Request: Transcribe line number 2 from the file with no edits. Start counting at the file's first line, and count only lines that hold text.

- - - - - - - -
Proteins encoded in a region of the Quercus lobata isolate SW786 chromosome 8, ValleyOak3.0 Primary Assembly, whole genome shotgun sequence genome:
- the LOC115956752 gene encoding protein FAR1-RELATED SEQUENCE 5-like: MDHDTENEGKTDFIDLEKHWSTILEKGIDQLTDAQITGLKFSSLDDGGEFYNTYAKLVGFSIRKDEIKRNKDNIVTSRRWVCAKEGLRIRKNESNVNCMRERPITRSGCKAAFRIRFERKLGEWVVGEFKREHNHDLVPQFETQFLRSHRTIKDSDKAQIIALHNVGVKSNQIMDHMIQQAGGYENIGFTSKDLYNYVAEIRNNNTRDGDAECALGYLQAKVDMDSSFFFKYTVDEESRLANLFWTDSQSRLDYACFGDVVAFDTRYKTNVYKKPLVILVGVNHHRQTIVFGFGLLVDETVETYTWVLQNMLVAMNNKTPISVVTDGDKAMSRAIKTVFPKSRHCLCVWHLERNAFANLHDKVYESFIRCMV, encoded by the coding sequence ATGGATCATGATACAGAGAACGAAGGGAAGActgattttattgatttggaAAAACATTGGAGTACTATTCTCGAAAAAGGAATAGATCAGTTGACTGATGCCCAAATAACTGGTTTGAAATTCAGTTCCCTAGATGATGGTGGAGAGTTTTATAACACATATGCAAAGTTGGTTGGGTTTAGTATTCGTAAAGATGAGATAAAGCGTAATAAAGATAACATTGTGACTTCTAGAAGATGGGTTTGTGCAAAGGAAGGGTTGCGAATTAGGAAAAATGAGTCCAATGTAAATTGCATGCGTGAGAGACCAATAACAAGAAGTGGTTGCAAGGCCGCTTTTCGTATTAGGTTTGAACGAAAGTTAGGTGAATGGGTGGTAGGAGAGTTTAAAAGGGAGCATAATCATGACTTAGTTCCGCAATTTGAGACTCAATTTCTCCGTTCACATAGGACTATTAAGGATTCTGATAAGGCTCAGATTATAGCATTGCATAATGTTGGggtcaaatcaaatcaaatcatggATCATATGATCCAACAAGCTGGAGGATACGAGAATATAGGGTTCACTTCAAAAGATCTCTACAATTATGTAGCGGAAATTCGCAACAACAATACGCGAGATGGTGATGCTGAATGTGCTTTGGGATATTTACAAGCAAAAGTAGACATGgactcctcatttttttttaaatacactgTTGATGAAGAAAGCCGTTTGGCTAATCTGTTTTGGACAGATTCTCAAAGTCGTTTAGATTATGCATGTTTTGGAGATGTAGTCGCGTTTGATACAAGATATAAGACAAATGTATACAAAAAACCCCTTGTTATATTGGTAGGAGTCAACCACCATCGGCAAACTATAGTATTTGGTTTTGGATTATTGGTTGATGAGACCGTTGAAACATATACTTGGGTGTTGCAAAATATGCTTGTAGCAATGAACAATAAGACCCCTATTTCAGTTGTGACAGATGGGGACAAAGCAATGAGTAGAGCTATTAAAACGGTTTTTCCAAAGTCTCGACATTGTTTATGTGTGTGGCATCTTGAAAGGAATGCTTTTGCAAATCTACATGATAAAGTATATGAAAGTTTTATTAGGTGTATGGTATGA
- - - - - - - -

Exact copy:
- the LOC115956752 gene encoding protein FAR1-RELATED SEQUENCE 5-like: MDHDTENEGKTDFIDLEKHWSTILEKGIDQLTDAQITGLKFSSLDDGGEFYNTYAKLVGFSIRKDEIKRNKDNIVTSRRWVCAKEGLRIRKNESNVNCMRERPITRSGCKAAFRIRFERKLGEWVVGEFKREHNHDLVPQFETQFLRSHRTIKDSDKAQIIALHNVGVKSNQIMDHMIQQAGGYENIGFTSKDLYNYVAEIRNNNTRDGDAECALGYLQAKVDMDSSFFFKYTVDEESRLANLFWTDSQSRLDYACFGDVVAFDTRYKTNVYKKPLVILVGVNHHRQTIVFGFGLLVDETVETYTWVLQNMLVAMNNKTPISVVTDGDKAMSRAIKTVFPKSRHCLCVWHLERNAFANLHDKVYESFIRCMV, encoded by the coding sequence ATGGATCATGATACAGAGAACGAAGGGAAGActgattttattgatttggaAAAACATTGGAGTACTATTCTCGAAAAAGGAATAGATCAGTTGACTGATGCCCAAATAACTGGTTTGAAATTCAGTTCCCTAGATGATGGTGGAGAGTTTTATAACACATATGCAAAGTTGGTTGGGTTTAGTATTCGTAAAGATGAGATAAAGCGTAATAAAGATAACATTGTGACTTCTAGAAGATGGGTTTGTGCAAAGGAAGGGTTGCGAATTAGGAAAAATGAGTCCAATGTAAATTGCATGCGTGAGAGACCAATAACAAGAAGTGGTTGCAAGGCCGCTTTTCGTATTAGGTTTGAACGAAAGTTAGGTGAATGGGTGGTAGGAGAGTTTAAAAGGGAGCATAATCATGACTTAGTTCCGCAATTTGAGACTCAATTTCTCCGTTCACATAGGACTATTAAGGATTCTGATAAGGCTCAGATTATAGCATTGCATAATGTTGGggtcaaatcaaatcaaatcatggATCATATGATCCAACAAGCTGGAGGATACGAGAATATAGGGTTCACTTCAAAAGATCTCTACAATTATGTAGCGGAAATTCGCAACAACAATACGCGAGATGGTGATGCTGAATGTGCTTTGGGATATTTACAAGCAAAAGTAGACATGgactcctcatttttttttaaatacactgTTGATGAAGAAAGCCGTTTGGCTAATCTGTTTTGGACAGATTCTCAAAGTCGTTTAGATTATGCATGTTTTGGAGATGTAGTCGCGTTTGATACAAGATATAAGACAAATGTATACAAAAAACCCCTTGTTATATTGGTAGGAGTCAACCACCATCGGCAAACTATAGTATTTGGTTTTGGATTATTGGTTGATGAGACCGTTGAAACATATACTTGGGTGTTGCAAAATATGCTTGTAGCAATGAACAATAAGACCCCTATTTCAGTTGTGACAGATGGGGACAAAGCAATGAGTAGAGCTATTAAAACGGTTTTTCCAAAGTCTCGACATTGTTTATGTGTGTGGCATCTTGAAAGGAATGCTTTTGCAAATCTACATGATAAAGTATATGAAAGTTTTATTAGGTGTATGGTATGA